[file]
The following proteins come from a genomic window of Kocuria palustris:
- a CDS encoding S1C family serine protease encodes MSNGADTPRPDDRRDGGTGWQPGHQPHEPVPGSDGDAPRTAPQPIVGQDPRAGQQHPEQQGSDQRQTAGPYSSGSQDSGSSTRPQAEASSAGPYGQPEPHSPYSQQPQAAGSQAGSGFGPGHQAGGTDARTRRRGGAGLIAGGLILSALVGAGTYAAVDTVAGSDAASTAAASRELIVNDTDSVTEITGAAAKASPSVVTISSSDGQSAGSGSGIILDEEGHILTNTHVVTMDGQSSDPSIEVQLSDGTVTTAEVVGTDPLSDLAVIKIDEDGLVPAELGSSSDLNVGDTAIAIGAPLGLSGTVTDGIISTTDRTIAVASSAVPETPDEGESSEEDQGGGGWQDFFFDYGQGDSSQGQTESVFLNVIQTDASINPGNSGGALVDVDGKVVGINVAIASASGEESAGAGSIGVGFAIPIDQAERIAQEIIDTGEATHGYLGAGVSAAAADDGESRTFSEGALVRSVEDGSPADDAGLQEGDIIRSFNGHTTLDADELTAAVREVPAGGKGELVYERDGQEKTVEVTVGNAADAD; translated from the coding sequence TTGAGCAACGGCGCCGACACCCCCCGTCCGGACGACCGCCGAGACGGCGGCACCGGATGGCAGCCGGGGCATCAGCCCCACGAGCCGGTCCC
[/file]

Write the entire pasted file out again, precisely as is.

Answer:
The following proteins come from a genomic window of Kocuria palustris:
- a CDS encoding S1C family serine protease encodes MSNGADTPRPDDRRDGGTGWQPGHQPHEPVPGSDGDAPRTAPQPIVGQDPRAGQQHPEQQGSDQRQTAGPYSSGSQDSGSSTRPQAEASSAGPYGQPEPHSPYSQQPQAAGSQAGSGFGPGHQAGGTDARTRRRGGAGLIAGGLILSALVGAGTYAAVDTVAGSDAASTAAASRELIVNDTDSVTEITGAAAKASPSVVTISSSDGQSAGSGSGIILDEEGHILTNTHVVTMDGQSSDPSIEVQLSDGTVTTAEVVGTDPLSDLAVIKIDEDGLVPAELGSSSDLNVGDTAIAIGAPLGLSGTVTDGIISTTDRTIAVASSAVPETPDEGESSEEDQGGGGWQDFFFDYGQGDSSQGQTESVFLNVIQTDASINPGNSGGALVDVDGKVVGINVAIASASGEESAGAGSIGVGFAIPIDQAERIAQEIIDTGEATHGYLGAGVSAAAADDGESRTFSEGALVRSVEDGSPADDAGLQEGDIIRSFNGHTTLDADELTAAVREVPAGGKGELVYERDGQEKTVEVTVGNAADAD; translated from the coding sequence TTGAGCAACGGCGCCGACACCCCCCGTCCGGACGACCGCCGAGACGGCGGCACCGGATGGCAGCCGGGGCATCAGCCCCACGAGCCGGTCCC